Sometimes, the alligator may expand its gator home by digging beneath an overhanging bank to create a hidden den. After tunneling as far as 20 feet, it enlarges the end, making a chamber with a ceiling high enough above water level to permit breathing. This is not the alligator’s nest but merely a place for the reptile to survive the dry season and winter.   

Breeding and Life History 

The alligator's breeding season begins in the spring. Although alligators have no vocal cords, males bellow loudly to attract mates and warn off other males during this time by sucking air into their lungs and blowing it out in intermittent, deep-toned roars. Learn how to stay safe and be respectful to alligators during their nesting season on your next visit to the refuge by clicking here.
The female builds a nest of vegetation, sticks, leaves, and mud in a sheltered spot in or near the water. After she lays 20 to 50 white, goose-egg sized eggs, she covers them under more vegetation, which, like mulch, heats as it decays, helping to keep the eggs warm. She remains near the nest throughout the 65-day incubation period, protecting the nest from intruders.
When the young begin to hatch, they emit a high-pitched croaking noise, and the female quickly digs them out. The young, tiny replicas of adult alligators with a series of yellow bands around their bodies, then find their way to water. For several days they continue to live on yolk masses within their bellies. 
Alligators reach breeding maturity between the ages of 8 and 13 years, at which time they are about 6 to 7 feet long. From then on, growth continues at a slower rate. Old males may grow to be 14 feet long and weigh up to 1,000 pounds during a lifespan of 30 years or more.

 Decline and Recovery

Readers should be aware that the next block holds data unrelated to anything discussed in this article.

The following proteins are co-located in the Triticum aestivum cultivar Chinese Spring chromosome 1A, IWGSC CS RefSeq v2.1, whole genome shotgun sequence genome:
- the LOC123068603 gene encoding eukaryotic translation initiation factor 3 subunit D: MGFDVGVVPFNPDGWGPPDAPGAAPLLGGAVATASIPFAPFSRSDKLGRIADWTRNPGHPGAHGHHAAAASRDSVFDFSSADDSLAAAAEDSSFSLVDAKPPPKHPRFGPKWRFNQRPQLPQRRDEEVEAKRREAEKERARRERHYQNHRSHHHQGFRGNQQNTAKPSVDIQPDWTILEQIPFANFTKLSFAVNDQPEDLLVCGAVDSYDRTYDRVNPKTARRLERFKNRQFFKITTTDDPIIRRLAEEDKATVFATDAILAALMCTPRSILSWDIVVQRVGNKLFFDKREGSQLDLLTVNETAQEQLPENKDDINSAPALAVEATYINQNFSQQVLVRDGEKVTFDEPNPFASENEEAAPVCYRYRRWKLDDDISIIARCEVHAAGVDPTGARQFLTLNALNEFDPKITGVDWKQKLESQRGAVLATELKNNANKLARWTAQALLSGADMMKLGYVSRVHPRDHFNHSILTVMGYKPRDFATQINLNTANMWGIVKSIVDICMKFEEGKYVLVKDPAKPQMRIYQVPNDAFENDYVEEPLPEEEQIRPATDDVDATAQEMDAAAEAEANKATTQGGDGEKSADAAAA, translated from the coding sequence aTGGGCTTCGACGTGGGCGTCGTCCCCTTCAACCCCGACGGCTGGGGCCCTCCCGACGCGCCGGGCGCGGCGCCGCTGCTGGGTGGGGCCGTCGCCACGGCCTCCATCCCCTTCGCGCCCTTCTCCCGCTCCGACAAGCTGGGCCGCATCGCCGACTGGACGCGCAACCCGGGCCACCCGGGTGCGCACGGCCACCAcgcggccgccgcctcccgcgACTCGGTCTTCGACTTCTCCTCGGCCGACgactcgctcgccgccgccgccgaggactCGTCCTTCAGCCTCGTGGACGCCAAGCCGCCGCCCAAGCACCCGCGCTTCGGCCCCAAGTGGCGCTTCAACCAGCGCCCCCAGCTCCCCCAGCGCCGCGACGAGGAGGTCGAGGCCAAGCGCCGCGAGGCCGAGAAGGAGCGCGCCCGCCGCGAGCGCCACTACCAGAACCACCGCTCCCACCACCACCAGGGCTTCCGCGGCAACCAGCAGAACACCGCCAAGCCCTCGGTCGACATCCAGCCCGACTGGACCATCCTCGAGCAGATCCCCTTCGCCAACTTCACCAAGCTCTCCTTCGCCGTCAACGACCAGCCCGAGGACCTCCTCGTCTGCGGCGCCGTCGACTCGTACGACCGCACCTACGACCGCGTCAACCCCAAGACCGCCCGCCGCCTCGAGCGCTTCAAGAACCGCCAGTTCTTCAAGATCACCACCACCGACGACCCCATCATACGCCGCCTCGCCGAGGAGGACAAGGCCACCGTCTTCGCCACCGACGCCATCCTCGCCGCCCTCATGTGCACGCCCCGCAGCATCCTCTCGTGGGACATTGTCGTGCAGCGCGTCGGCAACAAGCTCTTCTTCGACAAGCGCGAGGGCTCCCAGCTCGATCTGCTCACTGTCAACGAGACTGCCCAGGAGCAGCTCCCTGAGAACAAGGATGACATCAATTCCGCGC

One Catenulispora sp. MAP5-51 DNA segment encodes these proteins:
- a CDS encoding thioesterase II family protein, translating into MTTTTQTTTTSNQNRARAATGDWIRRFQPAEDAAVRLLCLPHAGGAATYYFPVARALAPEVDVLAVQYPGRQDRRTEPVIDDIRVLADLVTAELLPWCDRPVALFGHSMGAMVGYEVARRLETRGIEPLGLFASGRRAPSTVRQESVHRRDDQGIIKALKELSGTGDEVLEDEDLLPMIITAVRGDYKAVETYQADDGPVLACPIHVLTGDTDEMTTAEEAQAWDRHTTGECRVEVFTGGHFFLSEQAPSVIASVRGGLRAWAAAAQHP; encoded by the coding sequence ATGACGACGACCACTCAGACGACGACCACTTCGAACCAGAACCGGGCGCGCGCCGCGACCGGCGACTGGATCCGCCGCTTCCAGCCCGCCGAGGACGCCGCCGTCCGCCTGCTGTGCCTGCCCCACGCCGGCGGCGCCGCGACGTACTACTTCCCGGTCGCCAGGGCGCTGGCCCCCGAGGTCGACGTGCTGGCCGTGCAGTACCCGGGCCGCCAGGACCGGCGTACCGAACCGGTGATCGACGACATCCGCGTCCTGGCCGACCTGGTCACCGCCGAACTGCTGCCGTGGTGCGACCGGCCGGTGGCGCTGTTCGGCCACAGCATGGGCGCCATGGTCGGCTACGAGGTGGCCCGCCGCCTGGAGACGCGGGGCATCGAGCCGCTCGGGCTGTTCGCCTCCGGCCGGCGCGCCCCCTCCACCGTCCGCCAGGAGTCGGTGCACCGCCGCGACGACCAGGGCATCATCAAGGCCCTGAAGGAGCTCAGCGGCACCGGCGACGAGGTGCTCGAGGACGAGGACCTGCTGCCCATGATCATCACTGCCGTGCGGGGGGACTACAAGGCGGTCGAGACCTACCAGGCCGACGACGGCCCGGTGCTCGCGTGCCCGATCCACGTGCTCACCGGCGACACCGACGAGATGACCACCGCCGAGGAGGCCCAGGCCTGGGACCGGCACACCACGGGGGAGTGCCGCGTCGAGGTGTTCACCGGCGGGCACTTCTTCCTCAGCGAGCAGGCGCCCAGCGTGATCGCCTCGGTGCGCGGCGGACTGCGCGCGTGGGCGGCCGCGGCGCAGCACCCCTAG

Historically, alligators were depleted from many parts of their range as a result of market-hunting and habitat loss. Forty years ago many people believed this unique reptile would never recover. In 1967, under a law that preceded the Endangered Species Act of 1973, the alligator was listed as endangered, meaning it was considered in danger of extinction throughout all or a significant portion of its range.
A combined effort by the U.S. Fish and Wildlife Service and State wildlife agencies in the South saved these unique animals. The Endangered Species Act prohibited alligator hunting, allowing the species to rebound in numbers in many areas where it had been depleted. As it began to make a comeback, States established alligator monitoring programs and used the information to ensure that numbers continued to increase. In 1987, the Fish and Wildlife Service pronounced the American alligator fully recovered and consequently removed the animal from the list of endangered species.
Although the American alligator is secure, some related animals—such as several species of crocodiles and caimans —are still in trouble. For this reason, the Fish and Wildlife Service continues to protect the alligator under the ESA classification as “threatened due to similarity of appearance.” The Service thus regulates the harvest of alligators and legal trade in the animals, their skins, and products made from them, as part of efforts to prevent the illegal take and trafficking of endangered “look-alike” reptiles.

The story of the American alligator is one of both drastic decline and complete recovery. A story of State and Federal cooperation, it is truly one of the prominent successes of the Nation’s endangered species program.  

Facts About American Alligator


Average Lifespan 
35 - 50 years

Up to 1,000 lbs.
8 feet (average female); 11 feet (average male)